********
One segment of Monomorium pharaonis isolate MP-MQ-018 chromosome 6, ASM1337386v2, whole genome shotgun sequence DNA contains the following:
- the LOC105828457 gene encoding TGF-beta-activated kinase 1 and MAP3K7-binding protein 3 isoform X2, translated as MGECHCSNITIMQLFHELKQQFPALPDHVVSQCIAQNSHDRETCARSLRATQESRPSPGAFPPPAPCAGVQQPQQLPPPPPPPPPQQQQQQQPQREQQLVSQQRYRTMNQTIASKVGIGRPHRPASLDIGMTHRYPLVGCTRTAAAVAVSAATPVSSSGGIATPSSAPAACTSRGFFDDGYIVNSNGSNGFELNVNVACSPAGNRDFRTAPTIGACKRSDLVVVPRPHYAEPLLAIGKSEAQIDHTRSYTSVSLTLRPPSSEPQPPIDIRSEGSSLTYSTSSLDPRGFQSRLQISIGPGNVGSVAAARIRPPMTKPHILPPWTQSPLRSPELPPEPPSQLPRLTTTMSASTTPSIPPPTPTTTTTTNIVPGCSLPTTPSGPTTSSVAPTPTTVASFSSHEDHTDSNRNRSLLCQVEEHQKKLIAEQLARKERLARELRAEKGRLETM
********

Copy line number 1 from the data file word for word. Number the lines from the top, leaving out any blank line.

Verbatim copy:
One segment of Monomorium pharaonis isolate MP-MQ-018 chromosome 6, ASM1337386v2, whole genome shotgun sequence DNA contains the following: